I promised a new entry in May, but I was off by... let's see... 12 weeks.Well, I can't blame the delay on long hours reading the latest comic releases. My interest in contemporary comics began to waver long before the new century began.
I guessing my purchases started to slack off in 1992, when DC pumped the much ballyhooed death of Superman at the hands of a monster with crystalized zits. By the time Marvel was cranking out its fourth spin-off of the Uncanny X-Men, my monthly purchases were down to two or less.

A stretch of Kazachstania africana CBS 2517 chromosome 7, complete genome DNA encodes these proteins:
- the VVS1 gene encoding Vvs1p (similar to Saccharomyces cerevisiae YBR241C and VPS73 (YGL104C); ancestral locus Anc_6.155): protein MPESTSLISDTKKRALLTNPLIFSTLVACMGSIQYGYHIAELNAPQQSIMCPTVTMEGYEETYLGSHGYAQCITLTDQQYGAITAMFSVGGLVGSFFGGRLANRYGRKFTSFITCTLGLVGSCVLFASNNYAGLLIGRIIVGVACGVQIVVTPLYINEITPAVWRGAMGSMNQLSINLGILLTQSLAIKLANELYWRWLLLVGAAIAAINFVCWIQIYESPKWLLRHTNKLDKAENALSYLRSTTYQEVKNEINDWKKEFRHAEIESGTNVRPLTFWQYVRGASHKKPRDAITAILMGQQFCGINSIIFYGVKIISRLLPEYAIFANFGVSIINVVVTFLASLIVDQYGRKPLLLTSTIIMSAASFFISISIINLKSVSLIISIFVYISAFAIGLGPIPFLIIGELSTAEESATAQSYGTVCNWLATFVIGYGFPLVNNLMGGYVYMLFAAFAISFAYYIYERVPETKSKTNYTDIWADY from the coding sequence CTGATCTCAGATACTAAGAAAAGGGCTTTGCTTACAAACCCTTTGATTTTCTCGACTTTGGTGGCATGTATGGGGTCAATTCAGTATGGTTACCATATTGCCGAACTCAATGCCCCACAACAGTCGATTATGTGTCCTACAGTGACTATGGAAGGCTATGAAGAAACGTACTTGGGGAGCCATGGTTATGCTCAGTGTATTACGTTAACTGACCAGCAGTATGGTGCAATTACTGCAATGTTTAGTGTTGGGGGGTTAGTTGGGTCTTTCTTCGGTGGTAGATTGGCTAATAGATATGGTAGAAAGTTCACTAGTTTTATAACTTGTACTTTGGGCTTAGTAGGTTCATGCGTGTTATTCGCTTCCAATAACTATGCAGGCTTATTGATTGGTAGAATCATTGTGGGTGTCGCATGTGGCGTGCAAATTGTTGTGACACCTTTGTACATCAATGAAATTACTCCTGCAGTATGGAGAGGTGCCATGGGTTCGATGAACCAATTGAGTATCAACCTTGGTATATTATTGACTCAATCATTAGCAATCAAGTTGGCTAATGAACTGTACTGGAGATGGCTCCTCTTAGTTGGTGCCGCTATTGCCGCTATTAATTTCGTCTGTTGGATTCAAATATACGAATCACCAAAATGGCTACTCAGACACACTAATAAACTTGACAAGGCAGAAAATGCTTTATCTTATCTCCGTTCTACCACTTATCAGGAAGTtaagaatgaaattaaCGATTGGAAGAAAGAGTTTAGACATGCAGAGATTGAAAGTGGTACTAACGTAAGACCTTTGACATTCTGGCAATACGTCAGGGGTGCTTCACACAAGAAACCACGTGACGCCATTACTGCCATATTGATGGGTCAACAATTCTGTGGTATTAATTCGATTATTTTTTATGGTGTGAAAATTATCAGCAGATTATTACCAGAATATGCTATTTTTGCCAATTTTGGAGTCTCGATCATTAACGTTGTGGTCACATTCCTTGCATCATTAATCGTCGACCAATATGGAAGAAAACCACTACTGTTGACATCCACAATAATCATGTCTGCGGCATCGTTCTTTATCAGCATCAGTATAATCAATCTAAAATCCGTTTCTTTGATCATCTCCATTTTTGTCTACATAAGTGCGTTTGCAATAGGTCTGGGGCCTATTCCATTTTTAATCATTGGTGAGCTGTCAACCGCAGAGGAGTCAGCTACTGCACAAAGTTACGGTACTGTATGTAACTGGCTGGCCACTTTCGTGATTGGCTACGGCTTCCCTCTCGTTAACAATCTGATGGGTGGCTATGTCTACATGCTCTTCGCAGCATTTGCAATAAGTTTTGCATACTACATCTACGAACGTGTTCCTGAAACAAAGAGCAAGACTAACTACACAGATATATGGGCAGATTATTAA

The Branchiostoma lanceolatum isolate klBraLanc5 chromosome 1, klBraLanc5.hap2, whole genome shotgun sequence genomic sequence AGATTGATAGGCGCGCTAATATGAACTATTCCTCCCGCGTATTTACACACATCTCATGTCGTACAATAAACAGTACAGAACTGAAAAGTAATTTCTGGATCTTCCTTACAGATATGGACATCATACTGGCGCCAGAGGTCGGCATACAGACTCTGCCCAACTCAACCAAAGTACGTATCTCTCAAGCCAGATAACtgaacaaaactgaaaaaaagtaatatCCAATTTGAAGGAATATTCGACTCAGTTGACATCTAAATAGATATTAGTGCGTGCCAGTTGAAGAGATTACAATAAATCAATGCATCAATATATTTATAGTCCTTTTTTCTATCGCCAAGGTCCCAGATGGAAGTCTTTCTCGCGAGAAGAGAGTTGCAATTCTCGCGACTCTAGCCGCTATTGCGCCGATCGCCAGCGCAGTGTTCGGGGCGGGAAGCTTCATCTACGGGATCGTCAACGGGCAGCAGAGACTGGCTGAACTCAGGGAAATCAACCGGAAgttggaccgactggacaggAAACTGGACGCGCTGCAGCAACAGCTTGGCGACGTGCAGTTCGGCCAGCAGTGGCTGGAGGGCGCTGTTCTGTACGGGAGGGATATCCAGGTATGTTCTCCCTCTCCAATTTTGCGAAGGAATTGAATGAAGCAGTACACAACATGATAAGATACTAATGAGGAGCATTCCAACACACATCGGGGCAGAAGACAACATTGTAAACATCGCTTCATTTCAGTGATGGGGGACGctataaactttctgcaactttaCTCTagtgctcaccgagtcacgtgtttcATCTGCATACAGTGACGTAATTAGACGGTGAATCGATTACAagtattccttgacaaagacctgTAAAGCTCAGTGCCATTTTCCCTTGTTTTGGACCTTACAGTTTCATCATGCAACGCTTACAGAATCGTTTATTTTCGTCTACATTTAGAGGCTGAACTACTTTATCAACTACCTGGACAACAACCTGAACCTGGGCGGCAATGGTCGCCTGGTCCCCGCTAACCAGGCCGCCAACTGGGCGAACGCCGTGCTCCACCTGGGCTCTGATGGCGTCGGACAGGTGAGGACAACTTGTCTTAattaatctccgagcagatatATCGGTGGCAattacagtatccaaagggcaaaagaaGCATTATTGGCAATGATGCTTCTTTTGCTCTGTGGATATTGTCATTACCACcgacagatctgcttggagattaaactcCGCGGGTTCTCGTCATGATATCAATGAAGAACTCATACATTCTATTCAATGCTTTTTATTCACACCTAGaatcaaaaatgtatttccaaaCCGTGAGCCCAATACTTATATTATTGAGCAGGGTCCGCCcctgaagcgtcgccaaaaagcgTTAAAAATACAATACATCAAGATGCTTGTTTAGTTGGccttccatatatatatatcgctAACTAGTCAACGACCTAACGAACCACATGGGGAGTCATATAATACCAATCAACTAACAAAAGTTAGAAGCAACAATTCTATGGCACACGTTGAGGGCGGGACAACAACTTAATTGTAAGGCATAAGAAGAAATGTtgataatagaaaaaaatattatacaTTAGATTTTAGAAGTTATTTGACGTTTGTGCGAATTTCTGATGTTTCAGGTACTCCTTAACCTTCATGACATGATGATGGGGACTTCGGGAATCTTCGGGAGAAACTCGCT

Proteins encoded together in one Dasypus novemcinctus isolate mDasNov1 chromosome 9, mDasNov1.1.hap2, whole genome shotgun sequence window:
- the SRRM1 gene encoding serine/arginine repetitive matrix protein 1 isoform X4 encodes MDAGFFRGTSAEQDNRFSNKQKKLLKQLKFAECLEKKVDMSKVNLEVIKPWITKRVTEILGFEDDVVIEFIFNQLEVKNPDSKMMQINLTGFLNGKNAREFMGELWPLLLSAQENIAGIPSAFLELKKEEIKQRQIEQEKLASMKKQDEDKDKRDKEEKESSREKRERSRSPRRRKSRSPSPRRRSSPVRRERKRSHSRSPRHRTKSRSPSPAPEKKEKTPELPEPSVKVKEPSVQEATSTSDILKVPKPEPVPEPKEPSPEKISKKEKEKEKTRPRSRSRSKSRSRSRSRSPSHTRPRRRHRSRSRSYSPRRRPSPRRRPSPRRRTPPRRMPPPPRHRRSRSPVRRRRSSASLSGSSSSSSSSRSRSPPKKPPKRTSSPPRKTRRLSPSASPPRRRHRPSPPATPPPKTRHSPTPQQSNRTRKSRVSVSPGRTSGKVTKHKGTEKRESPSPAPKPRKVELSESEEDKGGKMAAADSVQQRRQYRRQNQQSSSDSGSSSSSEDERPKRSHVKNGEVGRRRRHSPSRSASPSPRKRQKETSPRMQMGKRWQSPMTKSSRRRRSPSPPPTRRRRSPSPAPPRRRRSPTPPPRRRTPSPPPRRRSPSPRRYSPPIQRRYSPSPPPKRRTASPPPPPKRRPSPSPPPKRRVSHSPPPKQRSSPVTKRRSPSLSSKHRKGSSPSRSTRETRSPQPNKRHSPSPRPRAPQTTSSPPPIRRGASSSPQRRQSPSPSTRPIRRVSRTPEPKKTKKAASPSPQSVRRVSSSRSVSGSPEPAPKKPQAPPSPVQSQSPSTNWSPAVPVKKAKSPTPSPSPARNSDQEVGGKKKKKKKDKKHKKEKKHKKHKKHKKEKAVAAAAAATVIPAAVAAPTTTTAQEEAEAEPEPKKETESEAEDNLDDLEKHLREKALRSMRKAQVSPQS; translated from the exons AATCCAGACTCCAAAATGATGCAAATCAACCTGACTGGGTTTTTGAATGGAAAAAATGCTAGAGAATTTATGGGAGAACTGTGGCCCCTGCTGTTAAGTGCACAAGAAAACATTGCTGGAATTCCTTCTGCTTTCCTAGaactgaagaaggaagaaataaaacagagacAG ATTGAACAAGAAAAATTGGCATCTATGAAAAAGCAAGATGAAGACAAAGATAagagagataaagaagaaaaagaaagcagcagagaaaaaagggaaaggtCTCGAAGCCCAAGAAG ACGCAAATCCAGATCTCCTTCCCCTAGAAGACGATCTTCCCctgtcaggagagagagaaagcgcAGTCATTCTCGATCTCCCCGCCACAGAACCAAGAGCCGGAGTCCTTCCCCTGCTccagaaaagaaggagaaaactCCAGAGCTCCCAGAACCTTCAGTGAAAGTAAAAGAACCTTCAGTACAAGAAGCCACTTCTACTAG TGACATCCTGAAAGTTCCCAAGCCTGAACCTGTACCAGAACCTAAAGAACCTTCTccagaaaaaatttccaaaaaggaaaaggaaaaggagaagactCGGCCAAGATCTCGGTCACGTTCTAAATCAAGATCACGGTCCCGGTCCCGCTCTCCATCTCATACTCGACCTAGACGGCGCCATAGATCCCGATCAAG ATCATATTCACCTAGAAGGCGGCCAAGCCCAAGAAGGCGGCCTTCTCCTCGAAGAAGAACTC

And I somehow completely missed the second tragic death of Jean Grey. Third, if you count the Madelyne Pryor clone.
Rather than squeezing the maximum drama (and cover price) out of an iconic do-gooder's demise, publishers should just admit that superhero death certificates are always issued with an expiration date.
You won't find such histrionic contrivances here. Just a seething ambivalence about the hero's life and death, though not necessarily in that order.
This story is maladapted from Super Magician Volume 2 Number 10, but does not feature the comic's headline act: real-life conjurer Blackstone. Instead, we get a freckle-faced boy prestidigitator with the improbable stage name of Tao Anwar, seemingly derived from a Chinese word for 'Truth' and an Arabic name meaning 'Luminescent'.
Truth be known, the kid doesn't come off as especially bright.